Ryan's rise puts focus on record
MADISON Rep. Paul Ryan's record runs deeper than his signature budget and Medicare ideas.
Mitt Romney's running mate is against abortion rights, has a top rating from gun-rights groups and backed sending troops to the wars. But in conflict with fellow Republicans, he's defended wage laws favored by unions. And he supported the auto industry bailout opposed by Romney and the bank bailout that the party's right flank now opposes.
Ryan's 14 years in Congress leave a long trail of votes for Democrats to pick apart, a process that began with gusto as Romney announced his choice Saturday.
Ryan's intense interest in fiscal issues—he holds a degree in economics and chairs the House Budget Committee—helps explain why those matters define him in Washington. But Ryan has always been a reliable vote on proposals dear to social conservatives, enough to earn him a perfect score from a key anti-abortion group back home.
This year, Republicans rallied behind his debt and deficit prescription to curtail federal spending on food stamps, Pell Grants for education and other programs. His debt-reduction proposal calls for cuts in personal and corporate tax rates, but also would pare back deductions and preferences that litter the tax code. So far, it has been little more than a GOP wish list that passed the Republican-led House but hasn't passed the Democratic-controlled Senate.
Ryan wants to fashion Medicare into a plan more like a 401(K), steering future retirees into private insurance plans, with a fixed payment from the government that may or may not cover as much of a retiree's costs as does the current program. It departs from the current "fee for service" framework in which the government pays doctor and hospital bills.
That's a marked shift in the social compact and not the only one he proposes. Ryan also wants to shift Medicaid to the states and sharply limit the growth of federal spending on that program. Medicare and Medicaid together reach some 100 million people.
His votes in Congress have gone against the grain at times. When Republicans have attempted to repeal federal wage protection laws for unions, Ryan has sided with Democrats in opposition. Even so, Ryan ardently campaigned for Wisconsin Gov. Scott Walker, who fended off a recall attempt spurred by state law changes cast as anti-union.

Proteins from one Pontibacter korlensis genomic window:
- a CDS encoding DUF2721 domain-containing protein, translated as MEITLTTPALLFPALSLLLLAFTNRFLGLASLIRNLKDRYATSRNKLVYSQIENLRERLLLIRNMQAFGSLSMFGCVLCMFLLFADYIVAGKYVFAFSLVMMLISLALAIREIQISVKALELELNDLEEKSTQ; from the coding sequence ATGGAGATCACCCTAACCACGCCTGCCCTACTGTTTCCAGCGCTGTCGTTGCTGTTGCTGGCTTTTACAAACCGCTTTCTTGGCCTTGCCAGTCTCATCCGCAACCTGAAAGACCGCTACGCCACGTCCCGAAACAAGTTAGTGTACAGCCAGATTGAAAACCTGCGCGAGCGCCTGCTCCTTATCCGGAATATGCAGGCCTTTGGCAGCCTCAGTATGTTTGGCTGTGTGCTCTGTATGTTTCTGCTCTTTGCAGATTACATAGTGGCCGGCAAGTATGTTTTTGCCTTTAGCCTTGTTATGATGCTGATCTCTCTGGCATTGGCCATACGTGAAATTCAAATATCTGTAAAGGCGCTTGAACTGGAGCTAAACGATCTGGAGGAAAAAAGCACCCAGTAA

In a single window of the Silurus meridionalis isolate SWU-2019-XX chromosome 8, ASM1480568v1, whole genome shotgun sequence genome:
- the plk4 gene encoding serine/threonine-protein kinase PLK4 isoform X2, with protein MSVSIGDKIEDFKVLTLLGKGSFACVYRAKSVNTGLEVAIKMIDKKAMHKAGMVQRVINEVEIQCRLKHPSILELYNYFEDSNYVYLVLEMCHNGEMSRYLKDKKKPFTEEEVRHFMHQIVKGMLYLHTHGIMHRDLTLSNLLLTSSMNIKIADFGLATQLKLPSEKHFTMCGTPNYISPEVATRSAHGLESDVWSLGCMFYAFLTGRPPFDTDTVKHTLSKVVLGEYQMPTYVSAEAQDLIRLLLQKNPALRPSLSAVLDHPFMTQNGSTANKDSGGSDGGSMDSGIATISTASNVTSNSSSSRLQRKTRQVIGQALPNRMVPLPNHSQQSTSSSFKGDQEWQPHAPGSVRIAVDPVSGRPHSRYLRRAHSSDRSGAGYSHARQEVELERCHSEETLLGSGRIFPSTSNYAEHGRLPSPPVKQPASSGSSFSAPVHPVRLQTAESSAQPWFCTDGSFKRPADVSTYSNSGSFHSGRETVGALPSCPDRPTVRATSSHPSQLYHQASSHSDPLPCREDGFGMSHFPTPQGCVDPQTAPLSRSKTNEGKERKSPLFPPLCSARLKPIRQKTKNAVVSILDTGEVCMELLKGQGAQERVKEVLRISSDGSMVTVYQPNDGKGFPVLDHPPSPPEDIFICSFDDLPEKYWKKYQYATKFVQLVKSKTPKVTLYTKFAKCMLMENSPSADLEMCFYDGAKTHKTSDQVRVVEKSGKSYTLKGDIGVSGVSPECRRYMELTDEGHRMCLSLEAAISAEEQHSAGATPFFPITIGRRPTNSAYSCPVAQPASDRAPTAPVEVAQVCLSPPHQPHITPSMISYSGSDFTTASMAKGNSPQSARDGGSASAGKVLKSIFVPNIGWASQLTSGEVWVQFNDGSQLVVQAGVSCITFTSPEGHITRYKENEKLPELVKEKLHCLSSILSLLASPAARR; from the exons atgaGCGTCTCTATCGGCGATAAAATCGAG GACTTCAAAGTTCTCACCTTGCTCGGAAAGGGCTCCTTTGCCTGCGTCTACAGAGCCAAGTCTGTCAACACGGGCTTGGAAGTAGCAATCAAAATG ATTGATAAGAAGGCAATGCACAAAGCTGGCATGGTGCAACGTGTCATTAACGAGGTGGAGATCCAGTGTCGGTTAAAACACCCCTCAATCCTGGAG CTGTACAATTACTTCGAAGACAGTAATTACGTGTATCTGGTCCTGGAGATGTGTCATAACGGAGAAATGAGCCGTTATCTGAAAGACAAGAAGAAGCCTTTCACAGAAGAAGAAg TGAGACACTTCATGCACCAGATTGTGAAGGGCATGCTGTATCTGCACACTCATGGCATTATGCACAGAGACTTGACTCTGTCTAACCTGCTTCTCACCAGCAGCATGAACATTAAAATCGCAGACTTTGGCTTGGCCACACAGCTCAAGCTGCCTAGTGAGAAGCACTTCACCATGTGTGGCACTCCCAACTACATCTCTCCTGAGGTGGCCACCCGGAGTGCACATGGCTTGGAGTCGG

Ryan, whose district lost General Motors assembly plant a couple of years ago, supported the multi-billion dollar auto industry bailout started under then-Republican President George W. Bush and continued under President Barack Obama. Romney famously penned an opinion piece in 2008 with the headline, "Let Detroit Go Bankrupt," arguing automakers could have gone through a managed bankruptcy and re-emerged without such massive help from taxpayers.
But there's no question that his budget and Medicare plan stand among the boldest ideas in Washington and present the fattest target for Democrats. Mindful of such sensitivities, Romney campaign adviser Ed Gillespie emphasized Sunday that as president, Romney "would be putting forward his own budget" as much as he admires Ryan's, making clear the presidential hopeful is not wedded to his running mate's proposals.
In taking his place on the ticket, Ryan lamented a Washington culture of timidity on the pressing issues of the time.
"We're running out of time—and we can't afford four more years of this," Ryan said as Romney looked on. "Politicians from both parties have made empty promises which will soon become broken promises—with painful consequences—if we fail to act now."
Obama's campaign said Ryan's ideas were the potentially painful ones.
"In naming Congressman Paul Ryan, Mitt Romney has chosen a leader of the House Republicans who shares his commitment to the flawed theory that new budget-busting tax cuts for the wealthy, while placing greater burdens on the middle class and seniors, will somehow deliver a stronger economy," said Obama campaign manager Jim Messina.